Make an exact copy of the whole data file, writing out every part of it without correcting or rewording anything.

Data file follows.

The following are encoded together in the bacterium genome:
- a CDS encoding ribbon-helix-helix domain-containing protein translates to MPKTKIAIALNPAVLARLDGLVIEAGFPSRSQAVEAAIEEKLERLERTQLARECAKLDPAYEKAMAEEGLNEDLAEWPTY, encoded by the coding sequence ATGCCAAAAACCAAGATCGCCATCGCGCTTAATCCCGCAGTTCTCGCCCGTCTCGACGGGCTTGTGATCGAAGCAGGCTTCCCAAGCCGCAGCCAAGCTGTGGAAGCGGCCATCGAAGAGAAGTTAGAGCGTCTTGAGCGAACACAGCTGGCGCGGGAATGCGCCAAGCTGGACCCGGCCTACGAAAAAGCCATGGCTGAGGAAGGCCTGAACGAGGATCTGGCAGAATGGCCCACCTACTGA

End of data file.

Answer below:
The following are encoded together in the bacterium genome:
- a CDS encoding ribbon-helix-helix domain-containing protein translates to MPKTKIAIALNPAVLARLDGLVIEAGFPSRSQAVEAAIEEKLERLERTQLARECAKLDPAYEKAMAEEGLNEDLAEWPTY, encoded by the coding sequence ATGCCAAAAACCAAGATCGCCATCGCGCTTAATCCCGCAGTTCTCGCCCGTCTCGACGGGCTTGTGATCGAAGCAGGCTTCCCAAGCCGCAGCCAAGCTGTGGAAGCGGCCATCGAAGAGAAGTTAGAGCGTCTTGAGCGAACACAGCTGGCGCGGGAATGCGCCAAGCTGGACCCGGCCTACGAAAAAGCCATGGCTGAGGAAGGCCTGAACGAGGATCTGGCAGAATGGCCCACCTACTGA